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I've been meaning to find a correction method for the true location of the sun so when I add the correction to the true sun it would give me the apparent sun. To clarify, I want to be able to calculate the difference of time between sunsets or sunrises if:

There were no geographical formations whatsoever, elevated or depressed, the entire planet being a perfect geoid in that case (observer's altitude would contribute to day length for increased height would move the horizon further away from the observer, allowing him to observe the sun longer),

There was no refraction of light (that would probably be comparable to having no atmosphere),

The sun was a point light source (a necessary comparison to compensate for the angular radius of the sun)

The parallax of the sun, however minute, did not contribute to the difference of time (the angle that the Earth's equatorial radius would subtend if observed from the center of the Sun)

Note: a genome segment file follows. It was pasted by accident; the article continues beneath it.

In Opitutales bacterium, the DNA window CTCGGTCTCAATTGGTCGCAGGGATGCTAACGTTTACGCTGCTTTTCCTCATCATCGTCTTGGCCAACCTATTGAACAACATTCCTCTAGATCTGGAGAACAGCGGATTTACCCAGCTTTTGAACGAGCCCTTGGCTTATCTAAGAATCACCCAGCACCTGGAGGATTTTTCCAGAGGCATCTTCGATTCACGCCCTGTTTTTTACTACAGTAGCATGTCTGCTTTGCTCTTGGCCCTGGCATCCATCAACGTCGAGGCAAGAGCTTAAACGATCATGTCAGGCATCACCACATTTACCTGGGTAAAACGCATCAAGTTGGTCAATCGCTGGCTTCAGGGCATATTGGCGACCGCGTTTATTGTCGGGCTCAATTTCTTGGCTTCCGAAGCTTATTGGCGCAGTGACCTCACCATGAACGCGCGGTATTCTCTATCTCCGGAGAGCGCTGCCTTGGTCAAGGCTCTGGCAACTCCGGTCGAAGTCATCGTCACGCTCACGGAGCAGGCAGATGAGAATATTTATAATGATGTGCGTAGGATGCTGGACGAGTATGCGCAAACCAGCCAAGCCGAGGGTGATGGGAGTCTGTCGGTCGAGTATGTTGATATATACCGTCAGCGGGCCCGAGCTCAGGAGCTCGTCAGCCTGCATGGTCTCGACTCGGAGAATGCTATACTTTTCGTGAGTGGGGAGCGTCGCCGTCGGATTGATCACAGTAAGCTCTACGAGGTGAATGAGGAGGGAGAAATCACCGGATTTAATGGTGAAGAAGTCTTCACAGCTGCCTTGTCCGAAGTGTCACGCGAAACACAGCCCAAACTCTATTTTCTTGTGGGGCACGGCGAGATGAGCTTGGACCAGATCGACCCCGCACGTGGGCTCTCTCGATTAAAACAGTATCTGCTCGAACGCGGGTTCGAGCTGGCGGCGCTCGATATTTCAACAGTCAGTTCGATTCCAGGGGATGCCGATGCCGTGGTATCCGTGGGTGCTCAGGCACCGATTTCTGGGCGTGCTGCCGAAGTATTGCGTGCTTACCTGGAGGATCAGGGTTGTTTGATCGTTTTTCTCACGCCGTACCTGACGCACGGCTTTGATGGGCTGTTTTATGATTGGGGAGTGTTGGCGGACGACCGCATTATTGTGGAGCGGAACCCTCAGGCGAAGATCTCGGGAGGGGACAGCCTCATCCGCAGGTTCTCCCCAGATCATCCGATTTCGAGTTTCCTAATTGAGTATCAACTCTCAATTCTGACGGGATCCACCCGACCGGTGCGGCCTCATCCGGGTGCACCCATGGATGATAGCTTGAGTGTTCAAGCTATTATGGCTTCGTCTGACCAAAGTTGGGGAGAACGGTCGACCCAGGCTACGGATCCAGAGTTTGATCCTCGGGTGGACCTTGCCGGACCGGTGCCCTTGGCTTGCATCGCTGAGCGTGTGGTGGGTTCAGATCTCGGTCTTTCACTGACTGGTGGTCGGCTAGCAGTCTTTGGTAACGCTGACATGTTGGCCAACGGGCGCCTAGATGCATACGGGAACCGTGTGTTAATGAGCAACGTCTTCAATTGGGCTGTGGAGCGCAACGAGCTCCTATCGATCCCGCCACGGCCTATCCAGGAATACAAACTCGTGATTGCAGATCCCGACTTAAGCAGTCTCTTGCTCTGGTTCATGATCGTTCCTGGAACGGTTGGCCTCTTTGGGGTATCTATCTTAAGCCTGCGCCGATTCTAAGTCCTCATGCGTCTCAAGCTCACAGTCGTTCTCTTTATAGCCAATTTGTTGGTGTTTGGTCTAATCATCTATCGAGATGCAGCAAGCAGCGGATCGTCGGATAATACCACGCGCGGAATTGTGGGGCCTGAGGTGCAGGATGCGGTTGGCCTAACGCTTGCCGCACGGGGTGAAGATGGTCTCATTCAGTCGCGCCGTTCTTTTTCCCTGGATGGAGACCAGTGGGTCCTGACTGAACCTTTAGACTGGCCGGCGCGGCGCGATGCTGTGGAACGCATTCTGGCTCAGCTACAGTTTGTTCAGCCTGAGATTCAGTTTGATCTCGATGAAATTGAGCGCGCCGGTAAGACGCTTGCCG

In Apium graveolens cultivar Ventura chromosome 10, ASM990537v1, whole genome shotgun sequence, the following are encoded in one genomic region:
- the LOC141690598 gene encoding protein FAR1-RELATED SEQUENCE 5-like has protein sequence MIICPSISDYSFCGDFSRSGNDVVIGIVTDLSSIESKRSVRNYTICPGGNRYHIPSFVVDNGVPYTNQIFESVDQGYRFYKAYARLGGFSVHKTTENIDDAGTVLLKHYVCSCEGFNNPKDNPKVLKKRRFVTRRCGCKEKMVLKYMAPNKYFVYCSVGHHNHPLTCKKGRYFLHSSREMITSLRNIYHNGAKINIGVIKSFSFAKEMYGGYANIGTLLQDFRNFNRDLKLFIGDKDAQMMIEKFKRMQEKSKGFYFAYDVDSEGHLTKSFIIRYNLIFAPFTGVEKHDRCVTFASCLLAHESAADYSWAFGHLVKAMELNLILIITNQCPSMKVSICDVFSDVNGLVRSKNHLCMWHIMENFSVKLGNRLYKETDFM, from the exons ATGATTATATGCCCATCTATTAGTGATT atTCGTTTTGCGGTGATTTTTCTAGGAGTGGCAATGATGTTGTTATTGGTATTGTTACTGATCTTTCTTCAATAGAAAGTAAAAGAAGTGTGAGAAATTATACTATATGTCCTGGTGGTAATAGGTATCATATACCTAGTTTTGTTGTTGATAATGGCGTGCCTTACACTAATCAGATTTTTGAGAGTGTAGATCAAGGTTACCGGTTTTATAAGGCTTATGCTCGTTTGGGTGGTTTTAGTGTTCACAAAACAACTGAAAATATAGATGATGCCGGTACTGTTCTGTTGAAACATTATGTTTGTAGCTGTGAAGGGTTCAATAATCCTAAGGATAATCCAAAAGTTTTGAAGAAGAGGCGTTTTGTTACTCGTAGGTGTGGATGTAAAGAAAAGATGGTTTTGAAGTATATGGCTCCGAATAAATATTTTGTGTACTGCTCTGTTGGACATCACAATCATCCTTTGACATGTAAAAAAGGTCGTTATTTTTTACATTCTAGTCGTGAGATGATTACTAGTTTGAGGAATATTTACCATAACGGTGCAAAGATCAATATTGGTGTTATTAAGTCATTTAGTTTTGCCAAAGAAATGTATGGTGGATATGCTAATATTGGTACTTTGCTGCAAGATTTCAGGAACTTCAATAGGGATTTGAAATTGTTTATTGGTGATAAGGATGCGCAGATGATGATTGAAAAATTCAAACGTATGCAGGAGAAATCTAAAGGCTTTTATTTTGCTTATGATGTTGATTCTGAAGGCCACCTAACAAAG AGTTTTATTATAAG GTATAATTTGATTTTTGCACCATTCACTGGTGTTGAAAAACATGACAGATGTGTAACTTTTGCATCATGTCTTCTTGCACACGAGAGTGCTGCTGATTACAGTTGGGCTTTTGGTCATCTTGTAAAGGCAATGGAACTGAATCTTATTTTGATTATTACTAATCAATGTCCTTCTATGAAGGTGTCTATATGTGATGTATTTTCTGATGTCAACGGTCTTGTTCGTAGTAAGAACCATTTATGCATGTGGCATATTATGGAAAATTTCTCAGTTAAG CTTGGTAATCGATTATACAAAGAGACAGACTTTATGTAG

And sunrises and sunsets if the four above-mentioned factors were as they are on our planet Earth. I know the question is phrased a bit noobish but it's been several years since I've graduated from Astronomy department and haven't studied since and all of a sudden I'm required to know the difference between these two situations. Please help me out here, how do I compensate for these factors?

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# Sunrise and sunset correction for astronomical and geographical factors

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